A systematic review of randomized trials assessing human papillomavirus testing in cervical screening
University of California San Francisco School of Medicine, San Francisco, California.American journal of obstetrics and gynecology (Impact Factor: 4.7). 11/2012; 208(5). DOI: 10.1016/j.ajog.2012.11.013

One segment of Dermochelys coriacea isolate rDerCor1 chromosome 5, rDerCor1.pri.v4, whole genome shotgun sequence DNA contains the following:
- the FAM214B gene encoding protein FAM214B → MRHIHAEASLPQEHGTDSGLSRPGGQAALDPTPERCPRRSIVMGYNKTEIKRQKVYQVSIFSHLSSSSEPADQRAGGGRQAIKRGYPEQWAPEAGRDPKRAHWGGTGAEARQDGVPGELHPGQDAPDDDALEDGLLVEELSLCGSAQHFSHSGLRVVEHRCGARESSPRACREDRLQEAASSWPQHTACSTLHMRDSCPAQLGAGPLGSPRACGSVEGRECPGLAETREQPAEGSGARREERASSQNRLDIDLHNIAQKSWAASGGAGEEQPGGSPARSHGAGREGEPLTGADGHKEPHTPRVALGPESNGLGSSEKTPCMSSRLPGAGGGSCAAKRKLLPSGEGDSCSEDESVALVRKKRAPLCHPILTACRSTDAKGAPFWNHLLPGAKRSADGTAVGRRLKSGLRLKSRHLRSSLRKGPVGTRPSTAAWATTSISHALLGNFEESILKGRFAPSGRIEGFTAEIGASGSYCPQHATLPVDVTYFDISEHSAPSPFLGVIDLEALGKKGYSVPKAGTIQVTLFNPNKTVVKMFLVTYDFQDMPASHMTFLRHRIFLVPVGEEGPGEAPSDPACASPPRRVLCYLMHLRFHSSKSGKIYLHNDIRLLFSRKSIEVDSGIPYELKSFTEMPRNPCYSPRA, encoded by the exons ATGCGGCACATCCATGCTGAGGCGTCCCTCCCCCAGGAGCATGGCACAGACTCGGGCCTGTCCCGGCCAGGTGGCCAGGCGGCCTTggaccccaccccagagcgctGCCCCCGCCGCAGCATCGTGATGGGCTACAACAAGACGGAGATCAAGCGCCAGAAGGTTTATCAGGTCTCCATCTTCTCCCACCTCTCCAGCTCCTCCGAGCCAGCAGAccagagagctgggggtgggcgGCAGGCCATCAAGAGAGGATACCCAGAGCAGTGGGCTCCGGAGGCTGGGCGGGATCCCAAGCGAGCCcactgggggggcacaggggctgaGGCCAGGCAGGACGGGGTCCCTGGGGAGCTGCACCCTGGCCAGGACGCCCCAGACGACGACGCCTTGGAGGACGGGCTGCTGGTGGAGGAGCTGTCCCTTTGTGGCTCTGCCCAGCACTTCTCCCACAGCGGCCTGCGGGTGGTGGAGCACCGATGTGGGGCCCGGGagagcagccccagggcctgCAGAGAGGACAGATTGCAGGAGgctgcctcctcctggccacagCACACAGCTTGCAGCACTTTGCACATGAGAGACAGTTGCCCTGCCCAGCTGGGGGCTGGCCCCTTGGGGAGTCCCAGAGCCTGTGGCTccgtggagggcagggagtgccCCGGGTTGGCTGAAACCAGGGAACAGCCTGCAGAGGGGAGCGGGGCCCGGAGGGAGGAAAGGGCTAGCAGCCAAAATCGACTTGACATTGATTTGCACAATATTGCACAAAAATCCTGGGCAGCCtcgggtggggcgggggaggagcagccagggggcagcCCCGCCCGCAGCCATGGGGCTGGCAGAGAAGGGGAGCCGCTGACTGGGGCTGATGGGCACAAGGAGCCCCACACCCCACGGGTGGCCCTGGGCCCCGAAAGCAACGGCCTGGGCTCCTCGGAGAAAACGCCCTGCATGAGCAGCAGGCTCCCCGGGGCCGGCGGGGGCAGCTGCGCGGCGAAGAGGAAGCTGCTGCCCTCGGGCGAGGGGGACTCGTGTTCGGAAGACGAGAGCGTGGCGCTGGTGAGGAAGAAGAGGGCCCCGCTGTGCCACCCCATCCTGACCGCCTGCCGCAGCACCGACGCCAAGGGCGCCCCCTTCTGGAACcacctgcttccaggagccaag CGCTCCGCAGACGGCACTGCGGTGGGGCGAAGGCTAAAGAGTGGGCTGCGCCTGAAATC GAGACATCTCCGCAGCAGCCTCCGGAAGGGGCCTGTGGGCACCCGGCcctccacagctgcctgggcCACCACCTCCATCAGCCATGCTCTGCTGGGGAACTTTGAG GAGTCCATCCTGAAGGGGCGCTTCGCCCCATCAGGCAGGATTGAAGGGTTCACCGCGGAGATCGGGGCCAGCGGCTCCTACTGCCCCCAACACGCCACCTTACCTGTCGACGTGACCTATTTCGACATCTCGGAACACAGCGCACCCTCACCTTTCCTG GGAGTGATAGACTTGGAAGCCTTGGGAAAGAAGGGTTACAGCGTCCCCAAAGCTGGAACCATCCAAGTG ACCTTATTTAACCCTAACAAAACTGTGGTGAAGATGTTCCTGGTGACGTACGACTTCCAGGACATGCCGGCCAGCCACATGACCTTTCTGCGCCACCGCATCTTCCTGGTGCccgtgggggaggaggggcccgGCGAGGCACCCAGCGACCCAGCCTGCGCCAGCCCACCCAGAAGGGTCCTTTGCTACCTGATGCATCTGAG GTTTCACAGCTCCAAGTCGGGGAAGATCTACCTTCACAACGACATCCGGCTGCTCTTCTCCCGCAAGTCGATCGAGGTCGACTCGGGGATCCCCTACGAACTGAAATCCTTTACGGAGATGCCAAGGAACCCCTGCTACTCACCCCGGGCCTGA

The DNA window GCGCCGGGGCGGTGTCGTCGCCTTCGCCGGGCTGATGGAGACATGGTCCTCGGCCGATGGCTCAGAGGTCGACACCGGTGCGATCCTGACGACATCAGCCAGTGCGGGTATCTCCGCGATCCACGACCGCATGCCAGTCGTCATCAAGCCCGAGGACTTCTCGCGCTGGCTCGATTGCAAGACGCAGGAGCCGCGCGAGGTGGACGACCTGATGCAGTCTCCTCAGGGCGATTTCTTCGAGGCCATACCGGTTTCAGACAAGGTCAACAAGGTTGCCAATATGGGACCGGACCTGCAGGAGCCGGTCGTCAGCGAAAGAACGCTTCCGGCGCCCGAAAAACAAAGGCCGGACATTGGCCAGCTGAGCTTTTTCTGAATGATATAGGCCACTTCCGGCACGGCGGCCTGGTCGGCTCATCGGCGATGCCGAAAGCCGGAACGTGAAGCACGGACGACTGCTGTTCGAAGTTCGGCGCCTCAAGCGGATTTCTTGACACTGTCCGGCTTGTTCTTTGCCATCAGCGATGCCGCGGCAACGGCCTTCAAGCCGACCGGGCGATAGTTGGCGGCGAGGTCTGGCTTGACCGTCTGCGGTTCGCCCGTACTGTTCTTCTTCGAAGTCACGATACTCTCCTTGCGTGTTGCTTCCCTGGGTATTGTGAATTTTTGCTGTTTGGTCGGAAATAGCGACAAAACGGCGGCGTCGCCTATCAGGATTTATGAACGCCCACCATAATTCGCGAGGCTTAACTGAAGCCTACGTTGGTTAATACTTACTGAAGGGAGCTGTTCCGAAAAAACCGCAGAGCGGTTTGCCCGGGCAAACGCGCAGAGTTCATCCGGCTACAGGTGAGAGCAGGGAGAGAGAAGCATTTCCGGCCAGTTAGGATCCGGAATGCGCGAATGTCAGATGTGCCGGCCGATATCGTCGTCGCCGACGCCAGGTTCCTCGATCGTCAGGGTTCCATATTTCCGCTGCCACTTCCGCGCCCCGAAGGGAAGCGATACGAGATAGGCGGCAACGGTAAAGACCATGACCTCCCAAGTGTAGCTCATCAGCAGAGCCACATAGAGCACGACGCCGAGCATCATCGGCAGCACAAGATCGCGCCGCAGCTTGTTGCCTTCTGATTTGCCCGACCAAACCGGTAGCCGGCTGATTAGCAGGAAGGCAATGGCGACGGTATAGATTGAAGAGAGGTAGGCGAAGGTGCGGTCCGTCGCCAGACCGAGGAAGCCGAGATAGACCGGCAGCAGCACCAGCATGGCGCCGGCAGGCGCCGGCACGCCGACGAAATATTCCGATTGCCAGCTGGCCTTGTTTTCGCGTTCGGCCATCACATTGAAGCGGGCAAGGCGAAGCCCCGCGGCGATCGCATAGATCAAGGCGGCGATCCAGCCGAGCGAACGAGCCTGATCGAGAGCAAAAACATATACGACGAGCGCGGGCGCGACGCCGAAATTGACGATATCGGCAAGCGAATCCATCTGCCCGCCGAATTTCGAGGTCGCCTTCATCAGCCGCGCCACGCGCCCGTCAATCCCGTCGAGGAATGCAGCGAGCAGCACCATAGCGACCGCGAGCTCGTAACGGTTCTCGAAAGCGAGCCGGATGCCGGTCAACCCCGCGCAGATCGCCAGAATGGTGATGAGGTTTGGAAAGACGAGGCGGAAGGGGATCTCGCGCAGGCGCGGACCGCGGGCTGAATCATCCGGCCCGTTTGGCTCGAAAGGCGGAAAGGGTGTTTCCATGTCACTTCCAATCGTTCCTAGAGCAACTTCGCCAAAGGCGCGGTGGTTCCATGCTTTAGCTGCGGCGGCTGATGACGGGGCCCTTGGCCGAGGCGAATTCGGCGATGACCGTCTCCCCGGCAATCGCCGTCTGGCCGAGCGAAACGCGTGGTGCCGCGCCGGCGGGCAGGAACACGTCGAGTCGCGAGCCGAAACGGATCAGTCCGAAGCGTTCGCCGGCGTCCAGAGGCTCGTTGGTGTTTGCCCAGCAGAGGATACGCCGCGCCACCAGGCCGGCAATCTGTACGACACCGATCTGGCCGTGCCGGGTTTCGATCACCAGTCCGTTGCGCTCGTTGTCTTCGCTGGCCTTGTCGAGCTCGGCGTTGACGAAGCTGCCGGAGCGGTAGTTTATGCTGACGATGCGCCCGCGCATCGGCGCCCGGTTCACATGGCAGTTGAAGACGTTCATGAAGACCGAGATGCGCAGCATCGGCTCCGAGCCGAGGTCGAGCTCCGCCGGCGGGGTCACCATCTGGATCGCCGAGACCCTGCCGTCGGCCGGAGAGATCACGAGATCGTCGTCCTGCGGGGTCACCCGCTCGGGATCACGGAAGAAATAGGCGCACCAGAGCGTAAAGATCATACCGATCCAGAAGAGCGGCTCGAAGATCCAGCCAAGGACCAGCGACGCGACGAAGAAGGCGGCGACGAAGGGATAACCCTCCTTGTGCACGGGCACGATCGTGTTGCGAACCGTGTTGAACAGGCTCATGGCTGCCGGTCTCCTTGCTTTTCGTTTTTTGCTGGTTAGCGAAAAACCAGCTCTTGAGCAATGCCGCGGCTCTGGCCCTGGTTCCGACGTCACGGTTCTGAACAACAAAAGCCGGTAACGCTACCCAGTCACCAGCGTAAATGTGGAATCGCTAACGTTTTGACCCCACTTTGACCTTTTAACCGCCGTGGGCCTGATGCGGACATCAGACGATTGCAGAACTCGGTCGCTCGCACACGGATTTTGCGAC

Our objective was to assess the sensitivity and specificity of HPV testing for cervical cancer screening in randomized trials. We conducted a systematic literature search of the following databases: MEDLINE, CINAHL, EMBASE, Cochrane. Eligible studies were randomized trials comparing HPV-based to cytology-based screening strategies, with disease status determined by colposcopy/biopsy for participants with positive results. Disease rates (cervical intraepithelial neoplasia [CIN]2+ and 3+), sensitivity and positive predictive value were abstracted or calculated from the articles. Six studies met inclusion criteria. Relative sensitivities for detecting CIN3+ of HPV testing-based strategies versus cytology ranged from 0.8-2.1. The main limitation of our study was that testing methodologies and screening/management protocols were highly variable across studies. Screening strategies in which a single initial HPV-positive test led to colposcopy were more sensitive than cytology, but resulted in higher colposcopy rates. These results have implications for co-testing with HPV and cytology as recommended in the U.S.